Nigeria’s History Nigeria is as big as California, Arizona, and New Mexico combined It is the second most populous country in Africa. Multiethnic –many ethnic groups ie within its borders
Colonial Legacy By 1914 Great Britain has taken over the government of Nigeria and the borders included: –Hausaland, part of Yorubaland, and Igboland Nigeria became independent in 1960 –Individual ethnic groups worked together to build one nation 1991 the capital was moved from Lagos to Abuja.
Colonial Legacy Shortly after independence fighting broke out among some of the groups A military group took control of the government The people struggled to create a democratic government free of military rule. May 29, 1999, military leaders gave up their power to a new democracy controlled by the people.
Three Different Ways of Life The Hausa and Fulani: Traders of the North –Both built city-states in Northern Nigeria –Fulani conquered Hausaland in the early 1800s –Hausa and Fulani have intermarried since that time and now make up approx. 32% of the Nigerian People
Three Different Ways of Life –Together they are called the Hausa-Fulani –Most Hausa and Fulani are Muslims –Made most of their living by trading in goods from as far away as Spain, Italy, and Egypt. –They built cities at the crossroads of trade routes –Each city Had its own ruler Enclosed by walls Had a central market
Three Different Ways of Life Kano –Oldest city in W. Africa is a Hausa city. –Has been a center for trade for 1000+ years –Kurmi Market in Kano is one of the largest trading centers in Africa –They deal in everything from fabrics and dyes to electric appliances
Three Different Ways of Life Yoruba: Farmers Near the Coast –Second largest ethnic groups –29% of all Nigerian People –Many still live in the city-state they built 500+ years ago –Lagos 1800s Lagos was a center for the Eruopean slave trade Many Yoruba were sold into slavery and sent to the Americas
Three Different Ways of Life Today Lagos is a more peaceful center for trade Streets are lined with hundreds of shops that sell many kinds of goods Most Yoruba are farmers Live in large compounds Each compound has several houses grouped around a big yard A Yoruba community is made up of many such compounds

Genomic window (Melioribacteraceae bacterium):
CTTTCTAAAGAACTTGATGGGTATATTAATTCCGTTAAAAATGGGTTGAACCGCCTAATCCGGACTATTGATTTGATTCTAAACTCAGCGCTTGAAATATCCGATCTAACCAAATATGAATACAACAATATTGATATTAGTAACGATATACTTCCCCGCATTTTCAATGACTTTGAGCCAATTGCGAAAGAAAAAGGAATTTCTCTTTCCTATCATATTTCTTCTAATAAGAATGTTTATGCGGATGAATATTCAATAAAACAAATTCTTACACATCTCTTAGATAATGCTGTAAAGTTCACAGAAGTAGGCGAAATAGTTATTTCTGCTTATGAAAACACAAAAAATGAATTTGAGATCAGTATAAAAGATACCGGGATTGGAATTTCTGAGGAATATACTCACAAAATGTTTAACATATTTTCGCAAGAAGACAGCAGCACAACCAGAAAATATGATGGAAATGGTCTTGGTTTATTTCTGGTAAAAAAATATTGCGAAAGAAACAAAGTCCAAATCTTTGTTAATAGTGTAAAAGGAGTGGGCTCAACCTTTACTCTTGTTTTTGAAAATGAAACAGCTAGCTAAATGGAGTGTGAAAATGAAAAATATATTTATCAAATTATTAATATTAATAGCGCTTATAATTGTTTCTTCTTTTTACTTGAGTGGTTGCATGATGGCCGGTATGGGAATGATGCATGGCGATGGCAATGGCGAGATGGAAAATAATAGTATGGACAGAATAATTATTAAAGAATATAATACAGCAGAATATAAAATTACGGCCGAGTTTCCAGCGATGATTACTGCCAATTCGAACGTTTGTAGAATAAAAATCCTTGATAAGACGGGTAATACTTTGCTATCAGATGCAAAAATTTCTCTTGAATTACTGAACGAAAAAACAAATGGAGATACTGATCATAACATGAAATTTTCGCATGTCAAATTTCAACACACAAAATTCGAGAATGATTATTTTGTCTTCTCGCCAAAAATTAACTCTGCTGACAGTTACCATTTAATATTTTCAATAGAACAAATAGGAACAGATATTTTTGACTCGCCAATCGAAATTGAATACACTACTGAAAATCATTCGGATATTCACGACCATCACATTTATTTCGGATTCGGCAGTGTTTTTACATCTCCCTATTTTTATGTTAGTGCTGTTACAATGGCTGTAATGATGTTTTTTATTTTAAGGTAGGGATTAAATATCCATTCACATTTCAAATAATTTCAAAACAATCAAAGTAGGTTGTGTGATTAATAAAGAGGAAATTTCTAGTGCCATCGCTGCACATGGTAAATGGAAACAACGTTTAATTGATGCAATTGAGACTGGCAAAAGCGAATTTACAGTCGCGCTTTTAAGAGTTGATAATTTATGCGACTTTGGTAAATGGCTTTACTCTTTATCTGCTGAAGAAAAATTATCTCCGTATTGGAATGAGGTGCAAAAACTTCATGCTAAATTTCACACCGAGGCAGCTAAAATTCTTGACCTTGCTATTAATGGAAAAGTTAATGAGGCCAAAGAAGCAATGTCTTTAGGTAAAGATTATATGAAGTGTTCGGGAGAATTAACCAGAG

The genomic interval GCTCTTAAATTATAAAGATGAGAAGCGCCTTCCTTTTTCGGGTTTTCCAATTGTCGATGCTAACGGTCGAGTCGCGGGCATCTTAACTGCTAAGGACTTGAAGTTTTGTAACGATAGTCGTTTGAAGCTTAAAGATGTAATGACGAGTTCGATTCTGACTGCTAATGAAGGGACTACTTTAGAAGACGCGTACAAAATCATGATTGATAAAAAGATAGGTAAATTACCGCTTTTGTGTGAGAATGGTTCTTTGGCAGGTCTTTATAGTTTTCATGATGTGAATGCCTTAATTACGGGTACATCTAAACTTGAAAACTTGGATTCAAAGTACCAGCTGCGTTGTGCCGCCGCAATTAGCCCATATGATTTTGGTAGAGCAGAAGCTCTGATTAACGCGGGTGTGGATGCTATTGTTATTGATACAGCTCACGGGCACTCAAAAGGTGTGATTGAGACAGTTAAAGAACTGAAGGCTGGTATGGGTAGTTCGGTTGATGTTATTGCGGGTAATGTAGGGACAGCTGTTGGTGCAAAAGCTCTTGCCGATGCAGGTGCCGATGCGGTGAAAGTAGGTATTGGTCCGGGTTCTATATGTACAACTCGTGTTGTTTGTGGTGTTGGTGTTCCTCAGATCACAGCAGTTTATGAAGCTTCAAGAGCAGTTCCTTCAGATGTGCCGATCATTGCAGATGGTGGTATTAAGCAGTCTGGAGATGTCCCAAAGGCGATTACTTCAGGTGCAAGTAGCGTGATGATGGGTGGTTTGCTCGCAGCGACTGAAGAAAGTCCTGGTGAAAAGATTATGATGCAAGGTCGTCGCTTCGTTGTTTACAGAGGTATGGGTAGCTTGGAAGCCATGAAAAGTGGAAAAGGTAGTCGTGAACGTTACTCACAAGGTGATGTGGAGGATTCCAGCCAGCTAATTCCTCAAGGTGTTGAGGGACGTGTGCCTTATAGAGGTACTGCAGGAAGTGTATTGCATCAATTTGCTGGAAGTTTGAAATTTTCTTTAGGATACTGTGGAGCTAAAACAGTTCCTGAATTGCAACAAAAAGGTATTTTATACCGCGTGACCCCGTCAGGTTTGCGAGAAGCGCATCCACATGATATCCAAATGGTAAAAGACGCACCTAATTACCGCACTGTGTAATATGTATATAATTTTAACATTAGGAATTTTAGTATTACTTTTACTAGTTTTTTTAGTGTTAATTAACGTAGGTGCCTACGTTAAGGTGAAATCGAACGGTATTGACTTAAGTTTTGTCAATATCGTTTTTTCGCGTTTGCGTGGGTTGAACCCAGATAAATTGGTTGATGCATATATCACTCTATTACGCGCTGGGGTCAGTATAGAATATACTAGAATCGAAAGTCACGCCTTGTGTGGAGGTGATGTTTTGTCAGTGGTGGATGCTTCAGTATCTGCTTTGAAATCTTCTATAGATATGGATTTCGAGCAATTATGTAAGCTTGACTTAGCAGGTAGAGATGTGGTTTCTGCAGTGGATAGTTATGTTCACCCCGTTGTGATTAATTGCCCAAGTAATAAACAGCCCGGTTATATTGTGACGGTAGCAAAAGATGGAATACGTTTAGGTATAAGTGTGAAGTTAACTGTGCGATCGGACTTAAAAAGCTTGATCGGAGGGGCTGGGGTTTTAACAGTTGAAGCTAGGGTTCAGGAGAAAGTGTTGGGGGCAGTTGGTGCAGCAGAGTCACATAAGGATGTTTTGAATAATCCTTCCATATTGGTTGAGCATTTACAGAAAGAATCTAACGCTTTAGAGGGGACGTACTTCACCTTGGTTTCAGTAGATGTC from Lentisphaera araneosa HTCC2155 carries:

Three Different Ways of Life The Igbo –Traditionally lived as rural farmers in the southeast –Have not built any large cities –They live in farming villages –The people work closely together –Igbo rule themselves with a democratic council of elders.
Three Different Ways of Life –The southeast was the first area of Nigeria to be affected by the arrival of Europeans –During colonial times Igbo were often educated by Christian missionaries Many in the south converted or changed their religion to Christianity During British rule some Igbo attended European or American universities and became teachers, doctors, and lawyers Today many Igbo have left rural villages and work in Nigeria’s towns and cities
Three Different Ways of Life Counting heads –In Nigeria whenever a census is taken it causes a debate because the largest ethnic group will have the most power –1991 census Country was cut off from the outside world, no one could enter or leave for three days No one in Nigeria was allowed to move from one place to another Census takers went from house to house
Three Different Ways of Life –The census showed that over 88 million people live in Nigeria –The Hausa and the Fulani are the country’s largest group –This gives them more political power than other groups.